The weather here has been rather oppressive, since we’ve been having temperatures into the thirties (or the nineties if you’re still using Fahrenheit) with no rain for over a week, and the plants are struggling, to say nothing of humans doing anything outside. Last night, we finally got the conditions for a thunderstorm, and I unceremoniously dumped a phone call with a friend to trot down to the pond to do some more photos – yeah, they’re used to it; storms are rare. While there was a decent breeze, I was still sweating while out there, standing almost motionless alongside the tripod.
Above, the layers of clouds become evident with the mixed lighting, the purple-white flashes of lightning contrasted against the amber of the sodium city lights, lending a lot of depth to the sky – the light in front of the house saved the foreground from being just a flat cutout against it.
My little trick of counting off the seconds between flashes to get a rough idea of when to open the shutter was completely trashed by the storm, at least in the first twenty minutes or so – I would have needed a stopwatch that provided time in hundredths of a second. Seriously, the flashes were nearly constant, with two primary areas of activity in the sky. Above, a straight line at far left denotes a commercial flight into Raleigh-Durham airport that was skirting the thunderheads on approach, which must have been a hell of a view. Though also quite possibly bumpy, and I imagine if you didn’t like flying the view wasn’t reassuring. I was hoping that the lightning flash would have silhouetted the plane against the clouds in that moment, but I suspect the city lights against the clouds washed out any evidence of that.
There was also a pair of helicopters that passed low overhead and were headed right towards the thunderheads, which also should have been a great view.
I’m reasonably certain they were Air National Guard flights since nothing else flies together around here like that, and also judging from the sound – probably AH-64 Apaches. Sure, the pics make it look bright, but these are time exposures, and all I could make out were anti-collision lights.
As the storm started to settle down a bit, I could start using the timing trick; lightning seems to follow a rough pattern, with a certain amount of time between strikes occurring from the same area of cloud. Count off the seconds between strikes, then lock the shutter open about ten seconds before that time is reached again. Like I said, its rough, and it’s entirely possible that it’s merely my own confirmation bias and the strikes are more random than that – I’d need to keep some pretty specific records to be sure either way. But this image here is a successful attempt, at least. I didn’t want the amber glow from the city lights in the clouds, so the only way to accomplish that is with a short exposure that captures a flash at just the right moment, and this one was a seven-second exposure timed for the reappearance of the flash. I’m pleased.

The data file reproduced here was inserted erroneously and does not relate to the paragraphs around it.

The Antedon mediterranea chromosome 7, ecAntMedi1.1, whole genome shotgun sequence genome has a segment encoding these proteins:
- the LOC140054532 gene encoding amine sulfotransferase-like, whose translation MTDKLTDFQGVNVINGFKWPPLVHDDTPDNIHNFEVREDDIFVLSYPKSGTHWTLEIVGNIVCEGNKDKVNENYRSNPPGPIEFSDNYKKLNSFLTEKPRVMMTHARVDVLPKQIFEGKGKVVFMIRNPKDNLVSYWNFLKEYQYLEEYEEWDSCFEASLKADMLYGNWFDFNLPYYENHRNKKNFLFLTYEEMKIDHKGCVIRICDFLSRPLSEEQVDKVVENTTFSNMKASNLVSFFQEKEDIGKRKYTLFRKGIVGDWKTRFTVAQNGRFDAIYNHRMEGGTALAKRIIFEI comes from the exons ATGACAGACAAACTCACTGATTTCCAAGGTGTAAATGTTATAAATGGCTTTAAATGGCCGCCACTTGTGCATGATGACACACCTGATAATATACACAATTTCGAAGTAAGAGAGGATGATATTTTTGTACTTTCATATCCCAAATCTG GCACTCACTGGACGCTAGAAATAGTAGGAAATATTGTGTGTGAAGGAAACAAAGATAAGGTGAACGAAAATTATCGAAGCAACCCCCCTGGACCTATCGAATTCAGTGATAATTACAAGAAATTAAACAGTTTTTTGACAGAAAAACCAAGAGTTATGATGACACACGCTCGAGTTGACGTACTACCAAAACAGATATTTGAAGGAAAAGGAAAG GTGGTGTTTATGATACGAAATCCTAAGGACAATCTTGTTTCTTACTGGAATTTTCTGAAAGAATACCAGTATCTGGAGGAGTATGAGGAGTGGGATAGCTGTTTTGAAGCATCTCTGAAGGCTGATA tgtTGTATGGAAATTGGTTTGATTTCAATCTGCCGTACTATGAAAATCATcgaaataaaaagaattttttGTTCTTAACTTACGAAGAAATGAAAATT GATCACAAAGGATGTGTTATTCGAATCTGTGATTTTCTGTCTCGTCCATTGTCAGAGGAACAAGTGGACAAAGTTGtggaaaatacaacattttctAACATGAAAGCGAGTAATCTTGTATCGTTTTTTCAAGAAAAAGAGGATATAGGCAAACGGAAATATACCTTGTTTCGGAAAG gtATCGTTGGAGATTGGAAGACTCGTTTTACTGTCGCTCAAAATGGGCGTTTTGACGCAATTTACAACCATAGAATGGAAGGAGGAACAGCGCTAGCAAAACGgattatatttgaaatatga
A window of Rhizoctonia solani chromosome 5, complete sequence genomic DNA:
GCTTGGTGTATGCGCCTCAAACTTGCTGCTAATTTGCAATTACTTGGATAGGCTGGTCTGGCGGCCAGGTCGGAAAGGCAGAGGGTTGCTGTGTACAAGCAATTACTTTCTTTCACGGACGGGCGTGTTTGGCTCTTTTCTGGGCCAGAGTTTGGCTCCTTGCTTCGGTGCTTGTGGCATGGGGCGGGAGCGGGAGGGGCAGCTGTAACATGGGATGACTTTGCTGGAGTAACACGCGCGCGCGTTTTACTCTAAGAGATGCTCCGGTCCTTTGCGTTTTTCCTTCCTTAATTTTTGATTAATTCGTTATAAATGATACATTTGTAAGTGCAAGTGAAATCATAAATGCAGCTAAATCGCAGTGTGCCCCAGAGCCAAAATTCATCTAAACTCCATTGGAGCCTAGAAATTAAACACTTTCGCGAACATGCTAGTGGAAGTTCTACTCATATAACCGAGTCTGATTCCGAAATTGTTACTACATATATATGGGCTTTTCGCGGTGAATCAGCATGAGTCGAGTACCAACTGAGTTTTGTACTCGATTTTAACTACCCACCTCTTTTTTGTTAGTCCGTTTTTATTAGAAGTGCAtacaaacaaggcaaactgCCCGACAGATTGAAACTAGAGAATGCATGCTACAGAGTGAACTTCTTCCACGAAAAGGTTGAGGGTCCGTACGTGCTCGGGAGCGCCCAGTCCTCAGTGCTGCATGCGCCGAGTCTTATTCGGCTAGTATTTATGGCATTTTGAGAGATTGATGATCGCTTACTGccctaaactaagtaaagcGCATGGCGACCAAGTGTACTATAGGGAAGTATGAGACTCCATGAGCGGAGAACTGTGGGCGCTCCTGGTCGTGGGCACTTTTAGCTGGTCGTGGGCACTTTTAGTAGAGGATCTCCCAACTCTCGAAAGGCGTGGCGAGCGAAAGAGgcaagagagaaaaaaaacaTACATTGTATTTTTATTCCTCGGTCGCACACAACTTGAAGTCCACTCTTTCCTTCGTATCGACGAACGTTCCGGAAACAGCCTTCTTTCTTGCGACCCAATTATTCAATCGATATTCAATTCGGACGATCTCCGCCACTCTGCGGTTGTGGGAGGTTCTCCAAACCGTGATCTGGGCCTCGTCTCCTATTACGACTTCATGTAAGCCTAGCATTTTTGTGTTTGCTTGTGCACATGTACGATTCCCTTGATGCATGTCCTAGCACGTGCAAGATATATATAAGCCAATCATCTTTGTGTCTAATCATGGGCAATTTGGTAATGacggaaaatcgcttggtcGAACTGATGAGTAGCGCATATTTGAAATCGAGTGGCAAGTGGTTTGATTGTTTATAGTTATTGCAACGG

The breeze was enough that the water was choppy, so no nice reflections of the storm within, but at least I had a little foreground to work with – that’s something that I’ve had a lot of trouble achieving in the past. Too many trees, and ugly things like poles and wires, nearby make it hard to frame the lightning against something useful, and dashing out to another location is very hit-or-miss, mostly miss. The pond nearby is quite handy, and these are all facing in the opposite direction from this session a bit earlier this year.
I was switching back and forth between vertical and horizontal shots; the thunderhead on the left side was producing the best vertical bolts, while the area on the right kept showing off these branches that stretched across the sky, visibly extending. This frame is actually a crop from a horizontal. I was wishing I’d been shooting some video because the frequency of the flashes, and the arms shooting across the sky, would have been quite dramatic, but no, I’m using older bodies without video capability and left the cheesy little camcorder sitting on my desk. So you get stills instead, using the pilings exposed by the lowered pond level as a foreground element. Is that rain stretching down out of the clouds? Quite possibly, but not a drop of it fell on us here.
And that’s what produced my conflicted response to the storm. I’m always pleased to get decent lightning pics, and this past year has been unprecedented in my successes in that area – I’ve gone for several years without any at all. But we really need the rain, so while I’m quite pleased with the opportunity, and the shot above most of all, the storm didn’t accomplish anything else, and I still had to go out afterward to water the plants again.
Worse, the imperturbable Al Bugg has been jonesing for the opportunity to get some lightning pics, but he’s now away being a camp counselor so I couldn’t even call him to come by and get some practice in. One of these days, though…